Area Forecast Discussion
Issued by NWS Boise, ID

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FXUS65 KBOI 070400

Area Forecast Discussion
National Weather Service Boise ID
900 PM MST Tue Dec 6 2016

.DISCUSSION...Fog has already begun to form in the Treasure
Valley west of Boise, including Caldwell and Nampa. Skies have
trended mostly clear in this area, and combined with light winds
and today`s snowfall, have allowed the fog to develop. The fog
will probably expand to other valleys through the night where the
skies have cleared and winds are light. Not sure at this time
whether the fog will be dense. For now will update to expand the
patchy fog to include the Upper Weiser Basin and the valleys
surrounding Idaho City. Temperatures will be even colder tonight
compared to last night with sub-zero readings expected in the
higher elevations, and single digits to teens in the valleys. Cold
dry weather is expected on Wednesday with mostly clear skies and
light winds under a northwesterly flow aloft.


.AVIATION...Decreasing clouds. With recent snow and colder
temperatures will see development of valley fog. Fog will produce
terrain obscuration along with IFR and local LIFR conditions.
Surface winds light and variable. Winds aloft northwesterly 10-20
knots up through 10K feet MSL.


SHORT TERM...Tonight through Thursday...A shortwave is currently
rotating out of the area with conditions expected to continue
clearing out as the evening wears on. Snow showers that are
currently ongoing in the Magic Valley should taper off near
sunset. As the clearing progresses overnight, low temperatures for
tomorrow morning are expected to plummet into the teens in the
Snake River Valley and single digits or less in the mountains. Fog
is possible as well tomorrow morning in the usual basins near
Baker City and Burns, OR and in the Long Valley. Patchy fog in
the Treasure Valley is in the forecast too, but confidence is not
as high as the previously mentioned locations. The existing snow
cover in the Treasure Valley, that is not expected to melt today,
is lending itself to the possibility of fog and low temperatures
being slightly below most guidance. Wednesday is expected to be
dry with high temperatures remaining around 10 degrees below
normal. For Thursday, the forecast becomes much more challenging.
An upper low off the coast of British Columbia will be pushing in
a warm front with a decent moisture tap into the area. Confidence
is high that all locations outside the Snake River Valley will see
possibly advisory level snowfall. However, in the Snake River
Valley, a persistent Southeast flow through the day on Thursday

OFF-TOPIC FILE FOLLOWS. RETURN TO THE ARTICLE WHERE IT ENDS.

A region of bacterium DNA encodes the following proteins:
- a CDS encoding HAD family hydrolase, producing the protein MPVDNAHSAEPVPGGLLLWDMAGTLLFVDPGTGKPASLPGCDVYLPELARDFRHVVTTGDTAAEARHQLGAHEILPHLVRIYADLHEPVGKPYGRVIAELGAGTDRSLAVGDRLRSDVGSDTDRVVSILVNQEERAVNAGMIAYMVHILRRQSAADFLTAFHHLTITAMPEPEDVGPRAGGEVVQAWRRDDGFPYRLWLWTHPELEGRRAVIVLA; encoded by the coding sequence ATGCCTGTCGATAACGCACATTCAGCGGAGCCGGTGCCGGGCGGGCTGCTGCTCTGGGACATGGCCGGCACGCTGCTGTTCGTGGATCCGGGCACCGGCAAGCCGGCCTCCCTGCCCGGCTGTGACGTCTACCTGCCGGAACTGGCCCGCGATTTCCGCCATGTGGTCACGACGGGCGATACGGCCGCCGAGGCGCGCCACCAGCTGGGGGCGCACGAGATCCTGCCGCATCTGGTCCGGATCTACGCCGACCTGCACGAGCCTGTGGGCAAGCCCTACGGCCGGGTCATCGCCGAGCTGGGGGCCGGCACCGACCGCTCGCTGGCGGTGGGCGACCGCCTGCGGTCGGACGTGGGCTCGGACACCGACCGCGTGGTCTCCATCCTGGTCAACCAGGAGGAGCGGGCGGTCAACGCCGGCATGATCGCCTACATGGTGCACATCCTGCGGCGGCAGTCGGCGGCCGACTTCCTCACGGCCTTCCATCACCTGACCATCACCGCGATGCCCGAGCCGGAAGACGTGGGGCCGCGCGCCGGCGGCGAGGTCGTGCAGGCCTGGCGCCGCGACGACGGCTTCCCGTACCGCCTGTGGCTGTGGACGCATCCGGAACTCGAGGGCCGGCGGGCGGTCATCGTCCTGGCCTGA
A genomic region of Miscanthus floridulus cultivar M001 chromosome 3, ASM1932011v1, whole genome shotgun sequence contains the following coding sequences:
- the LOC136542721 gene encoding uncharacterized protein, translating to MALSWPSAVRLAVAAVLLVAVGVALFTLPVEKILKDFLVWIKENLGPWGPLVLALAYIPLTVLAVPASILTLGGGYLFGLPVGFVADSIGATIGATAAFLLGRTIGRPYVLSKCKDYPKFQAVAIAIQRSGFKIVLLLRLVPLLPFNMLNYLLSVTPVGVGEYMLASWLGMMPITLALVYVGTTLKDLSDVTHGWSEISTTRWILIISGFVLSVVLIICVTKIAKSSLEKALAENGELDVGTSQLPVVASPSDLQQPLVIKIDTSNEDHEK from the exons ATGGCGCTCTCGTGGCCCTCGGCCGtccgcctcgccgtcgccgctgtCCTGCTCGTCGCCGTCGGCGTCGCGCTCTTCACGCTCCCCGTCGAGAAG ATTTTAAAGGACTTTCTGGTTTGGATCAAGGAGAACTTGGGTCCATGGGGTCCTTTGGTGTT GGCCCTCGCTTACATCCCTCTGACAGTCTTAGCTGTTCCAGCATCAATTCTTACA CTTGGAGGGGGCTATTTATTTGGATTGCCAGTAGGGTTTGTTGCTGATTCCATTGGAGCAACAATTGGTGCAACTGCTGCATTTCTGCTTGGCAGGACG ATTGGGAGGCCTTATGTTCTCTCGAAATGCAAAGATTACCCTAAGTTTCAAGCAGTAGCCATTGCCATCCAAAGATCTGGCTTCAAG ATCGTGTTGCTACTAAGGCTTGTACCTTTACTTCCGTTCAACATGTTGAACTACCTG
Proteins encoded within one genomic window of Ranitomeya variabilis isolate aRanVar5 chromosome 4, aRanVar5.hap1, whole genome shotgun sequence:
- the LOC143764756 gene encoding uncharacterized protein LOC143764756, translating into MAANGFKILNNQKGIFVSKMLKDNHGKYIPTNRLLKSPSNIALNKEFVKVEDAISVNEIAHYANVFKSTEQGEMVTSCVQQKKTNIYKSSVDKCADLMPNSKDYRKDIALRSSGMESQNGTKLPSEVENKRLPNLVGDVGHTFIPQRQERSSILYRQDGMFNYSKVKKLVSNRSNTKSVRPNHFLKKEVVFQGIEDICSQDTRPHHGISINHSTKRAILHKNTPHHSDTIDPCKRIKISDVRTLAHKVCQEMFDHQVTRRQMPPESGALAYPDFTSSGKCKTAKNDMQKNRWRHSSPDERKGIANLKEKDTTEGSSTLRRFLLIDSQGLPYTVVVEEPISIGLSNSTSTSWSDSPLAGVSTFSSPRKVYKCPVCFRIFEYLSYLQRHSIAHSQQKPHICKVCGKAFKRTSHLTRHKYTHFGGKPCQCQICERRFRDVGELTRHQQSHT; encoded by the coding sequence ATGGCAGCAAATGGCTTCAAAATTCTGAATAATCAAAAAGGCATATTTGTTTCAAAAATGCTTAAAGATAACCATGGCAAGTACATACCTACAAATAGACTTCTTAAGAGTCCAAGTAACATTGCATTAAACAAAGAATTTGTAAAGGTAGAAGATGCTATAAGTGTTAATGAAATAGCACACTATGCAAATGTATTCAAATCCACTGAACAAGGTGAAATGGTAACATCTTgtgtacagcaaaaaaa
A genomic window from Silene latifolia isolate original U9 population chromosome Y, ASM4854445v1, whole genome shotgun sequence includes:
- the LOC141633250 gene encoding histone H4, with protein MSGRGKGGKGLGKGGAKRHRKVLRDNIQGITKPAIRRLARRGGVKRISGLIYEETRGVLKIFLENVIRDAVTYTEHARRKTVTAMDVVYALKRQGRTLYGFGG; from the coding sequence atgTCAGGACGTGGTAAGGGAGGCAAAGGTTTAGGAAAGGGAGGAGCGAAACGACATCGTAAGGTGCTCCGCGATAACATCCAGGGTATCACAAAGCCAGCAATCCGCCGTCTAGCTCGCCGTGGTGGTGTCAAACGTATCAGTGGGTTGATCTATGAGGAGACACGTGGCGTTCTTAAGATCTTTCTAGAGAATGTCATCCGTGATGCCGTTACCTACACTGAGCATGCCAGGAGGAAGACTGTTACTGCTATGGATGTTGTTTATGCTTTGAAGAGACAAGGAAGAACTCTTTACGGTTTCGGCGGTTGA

will attempt to scour out the existing cold air that will settle
in tomorrow. The extent to which that SE flow gets to the surface,
when and what speeds will be experienced at the surface are
proving to be a bit of a challenge because small timing
differences exist in models. The current forecast is considering
the warm front overrunning the colder air in the valley for most
of Thursday producing snowfall of up to 2 inches, however, models
vary from less than an inch to 4 inches for this time period. By
Thursday evening the warmer air will begin to manifest itself in
the snow levels with a gradient from SW to NE of around 6000 to
1000 respectively. By this time, most of the QPF is expected to be
pushed into the Idaho Central Mountains with snow accumulations
continuing there. With the uncertainty of snowfall in the Snake
River Valley, and whether or not the 2 inch advisory threshold
will be met or not, no headlines will be put out at this time, but
it will be closely monitored.

LONG TERM...Friday through Monday...Unsettled weather will be the
rule late week through the weekend. A series of Pacific weather
systems will impact the region with a nearly continuous threat of
precipitation for most areas...especially the mountains. The first
will arrive late Friday into Saturday and the second late Sunday
into Monday. Initially on Friday snow levels will remain above
valley floors, but by late Saturday into Monday snow will be
possible in all locations across southeast Oregon and southwest
Idaho. During this period significant amounts of snow are expected
in the mountains and anyone with travel in the area should plan
for winter conditions and slick roadways. Temperatures are
expected to top out in the upper 30s to around 40 for valley
areas, with lows in the teens to 20s.

Monday Night through Saturday...Models in fair agreement in the
next surge of moisture pushing into eastern Oregon by Monday
morning. The moisture push will spread eastward through the day,
with shower activity potentially impacting much of the forecast
area. Mild daytime temperatures on Monday will keep most snowfall
out of the area valleys, though a rain-snow mix will be possible.
The duration of this upcoming event varies by model solution, with
the GFS being the least aggressive with precipitation coverage and
duration, and the Canadian being the most aggressive. Current
forecast trending more towards the moist solutions, with shower
activity remaining possible through Tuesday night.





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